As UK mortgage interest rates fall, should you choose a two-year or five-year fix?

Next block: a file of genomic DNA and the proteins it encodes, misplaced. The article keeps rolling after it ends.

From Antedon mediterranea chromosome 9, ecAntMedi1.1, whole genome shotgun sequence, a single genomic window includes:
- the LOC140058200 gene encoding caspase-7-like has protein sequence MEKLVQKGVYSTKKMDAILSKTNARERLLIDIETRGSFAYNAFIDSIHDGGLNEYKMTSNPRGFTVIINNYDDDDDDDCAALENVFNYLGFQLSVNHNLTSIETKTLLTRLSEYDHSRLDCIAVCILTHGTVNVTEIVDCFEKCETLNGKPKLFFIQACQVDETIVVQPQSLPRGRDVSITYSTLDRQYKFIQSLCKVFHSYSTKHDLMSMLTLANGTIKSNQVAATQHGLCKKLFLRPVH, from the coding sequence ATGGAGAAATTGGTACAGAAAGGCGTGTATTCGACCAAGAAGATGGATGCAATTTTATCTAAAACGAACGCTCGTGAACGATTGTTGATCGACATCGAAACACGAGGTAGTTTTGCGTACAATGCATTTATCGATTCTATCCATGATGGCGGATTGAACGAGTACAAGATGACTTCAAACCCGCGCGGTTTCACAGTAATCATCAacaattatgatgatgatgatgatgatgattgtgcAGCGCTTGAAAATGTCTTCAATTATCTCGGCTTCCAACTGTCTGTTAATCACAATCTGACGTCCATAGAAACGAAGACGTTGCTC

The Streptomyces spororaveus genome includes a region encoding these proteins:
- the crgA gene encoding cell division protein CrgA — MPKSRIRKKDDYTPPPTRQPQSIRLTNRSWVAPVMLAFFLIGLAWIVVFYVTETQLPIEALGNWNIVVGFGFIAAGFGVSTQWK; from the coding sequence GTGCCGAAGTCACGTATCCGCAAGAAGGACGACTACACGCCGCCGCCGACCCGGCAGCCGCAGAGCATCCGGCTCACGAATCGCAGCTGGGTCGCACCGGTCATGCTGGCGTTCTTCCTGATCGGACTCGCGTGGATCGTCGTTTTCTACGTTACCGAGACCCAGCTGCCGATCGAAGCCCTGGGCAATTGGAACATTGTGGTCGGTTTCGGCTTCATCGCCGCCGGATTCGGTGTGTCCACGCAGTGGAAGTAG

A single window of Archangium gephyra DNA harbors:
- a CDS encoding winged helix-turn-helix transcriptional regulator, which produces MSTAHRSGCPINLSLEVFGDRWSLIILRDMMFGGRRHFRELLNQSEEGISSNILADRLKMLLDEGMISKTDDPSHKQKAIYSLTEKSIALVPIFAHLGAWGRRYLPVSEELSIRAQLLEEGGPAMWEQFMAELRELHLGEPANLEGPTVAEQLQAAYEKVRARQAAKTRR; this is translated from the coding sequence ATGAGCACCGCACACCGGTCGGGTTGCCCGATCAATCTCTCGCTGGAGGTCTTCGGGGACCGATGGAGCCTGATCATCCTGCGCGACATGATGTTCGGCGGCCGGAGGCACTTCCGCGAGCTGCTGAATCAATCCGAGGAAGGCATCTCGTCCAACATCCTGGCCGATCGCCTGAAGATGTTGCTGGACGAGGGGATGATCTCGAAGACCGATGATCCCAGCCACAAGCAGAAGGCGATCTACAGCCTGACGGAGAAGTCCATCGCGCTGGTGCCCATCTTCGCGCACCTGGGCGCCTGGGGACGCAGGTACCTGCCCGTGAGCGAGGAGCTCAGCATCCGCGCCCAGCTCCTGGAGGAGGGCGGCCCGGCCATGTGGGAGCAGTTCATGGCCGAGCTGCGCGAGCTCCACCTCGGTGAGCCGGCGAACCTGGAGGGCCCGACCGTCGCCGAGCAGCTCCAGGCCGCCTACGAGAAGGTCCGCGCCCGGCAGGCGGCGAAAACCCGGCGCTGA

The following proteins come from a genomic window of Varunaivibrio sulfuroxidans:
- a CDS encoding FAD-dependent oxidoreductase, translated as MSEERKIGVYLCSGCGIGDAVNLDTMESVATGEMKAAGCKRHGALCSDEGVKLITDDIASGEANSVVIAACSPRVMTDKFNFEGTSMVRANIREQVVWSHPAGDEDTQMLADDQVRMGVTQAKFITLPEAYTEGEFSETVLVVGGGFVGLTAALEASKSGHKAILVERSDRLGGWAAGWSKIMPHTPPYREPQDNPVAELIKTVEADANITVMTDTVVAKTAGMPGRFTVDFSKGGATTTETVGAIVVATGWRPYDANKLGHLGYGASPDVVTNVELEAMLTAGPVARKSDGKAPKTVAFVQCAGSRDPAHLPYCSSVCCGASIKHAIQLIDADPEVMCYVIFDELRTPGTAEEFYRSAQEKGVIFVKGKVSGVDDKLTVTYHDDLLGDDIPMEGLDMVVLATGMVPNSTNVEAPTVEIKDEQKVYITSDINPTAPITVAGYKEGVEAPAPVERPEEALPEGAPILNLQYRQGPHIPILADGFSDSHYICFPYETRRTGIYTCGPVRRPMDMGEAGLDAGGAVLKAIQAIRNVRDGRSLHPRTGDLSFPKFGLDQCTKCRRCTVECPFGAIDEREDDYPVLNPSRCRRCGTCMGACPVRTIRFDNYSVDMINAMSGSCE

This week’s decision by the Bank of England to hold the base rate at 5.25% after 14 back-to-back rises has left borrowers sighing with relief. It was a close-run thing, with almost half of the monetary policy committee voting for a further increase, and it is not clear if it heralds an end to these or only a pause. Many experts, however, think rates are now at or near their peak.If you are about to take on a new mortgage, the outlook for interest rates will be a factor in your decision, as well as your capacity to cope if they don’t go in the direction the financial world expects.Tracker v fixedFor several years now, most borrowers have taken out fixed-rate mortgages – they have tended to be cheaper in the short-term than base rate tracker deals, and come without any risk that monthly payments will increase. Now, however, trackers are attracting a bit of attention. These mortgages are pegged to the Bank’s base rate and follow its movements, so when it goes up, you know your monthly costs will increase, but when it goes down, your payments will decrease.According to the financial data firm Moneyfacts, the average two-year tracker rate was 6.17% on Thursday – but there are cheaper deals on the market.David Hollingworth at the broker L&C Mortgages points to home loans from Nationwide building society and HSBC, which are priced at the base rate plus 0.14 percentage points (at the time of writing). That means they are cheaper than two-year fixed-rate mortgages, and there is scope for your monthly payments to go down.Tracker mortgages are attracting more attention. Photograph: Andrew Paterson/AlamyThey also come without early redemption charges, so you can switch to a fixed rate later if you change your mind. The Nationwide deal is for buyers and people remortgaging, while HSBC’s is a remortgage-only product.Five-year v two-year fixFor quite a few weeks, data from Moneyfacts has shown a sizeable margin between the average rates on these deals. On Thursday, the average new two-year fixed rate stood at 6.58%, while the average five-year fixed rate was 6.07%.The rates on offer vary between lenders, and some are much lower than those averages. After the base rate announcement Nationwide, the UK’s biggest building society, cut its cheapest two-year fixed rate to 5.44% and its equivalent five-year deal to 4.94%.So while in the past, borrowers have typically been given the choice of a low rate in the short-term or a higher rate in exchange for longer-term security, it is now cheaper to fix for longer. However, brokers say borrowers are tending to go for two-year deals, despite having to pay more each month and facing fees when the time comes to remortgage.“Of the fixed-rate mortgages we’re seeing people take out, the lion’s share are two-year deals now,” Hollingworth says. “Five-year mortgages afford greater certainty but people are worried that if rates go down, they will be left high and dry.”If you believe that the state of the UK economy means the base rate will have to start coming down fairly soon, and fairly sharply, you may not want to commit to paying a rate that is around its current level.When weighing up the cost of locking in, it is worth considering how far rates will have to move in order for a two-year mortgage to be a better bet than a five-year deal.With those Nationwide deals, a £250,000 mortgage will cost you about £100 more each month if you take the two-year deal, and you will face a £999 product fee when you come to remortgage. Gareth Lowman, a director at SPF Private Clients, says that the five-year deal costs £62,749 in interest and fees over the period. To match that, if you start with the two-year deal you will need to move on to a rate of 4.47%.Making the choiceMortgage brokers say borrowers are tending to go for two-year deals. Photograph: fotoshoota/Getty Images/iStockphoto“I’ve noticed a common trend among those whose mortgage payments are really stretching their monthly budget: they are much more likely to opt for fixed rates, and for longer – five years rather than two,” says Alex Morris, a mortgage broker at Clifton Private Finance.“On the other hand, those with extra cash to spare each month are more likely to hedge their bets on a tracker or shorter-term fixed rate because they have less to lose if they get it wrong.”Knowing how much you are going to pay for five years – even if you think it may be over the odds at times – has a value for some borrowers.“Locking in for five years removes the gamble that those going for two-year deals are taking,” Hollingworth says. “Two years comes around pretty quickly, and there’s no certainty that rates will be any lower than they are today.”‘I went for a two-year fix’Amy took out a mortgage in the summer to buy her first home. She wanted some stability, so she opted for a fixed rate over a tracker but she did not want a five-year deal.I don’t expect rates to climb and climb over the next two yearsAmy“I went for the two-year fix in the end as, while this was a higher rate, I felt it would be much more risky to fix for the long term,” she says.“I don’t expect rates to climb and climb over the next two years, so in the worst case I shouldn’t be much worse off having chosen the shorter term.”In her mid-20s now, she says she could be earning more by the time it comes to remortgage but “I’m not relying on this, as I’ve had a couple of years of real-terms cuts”.

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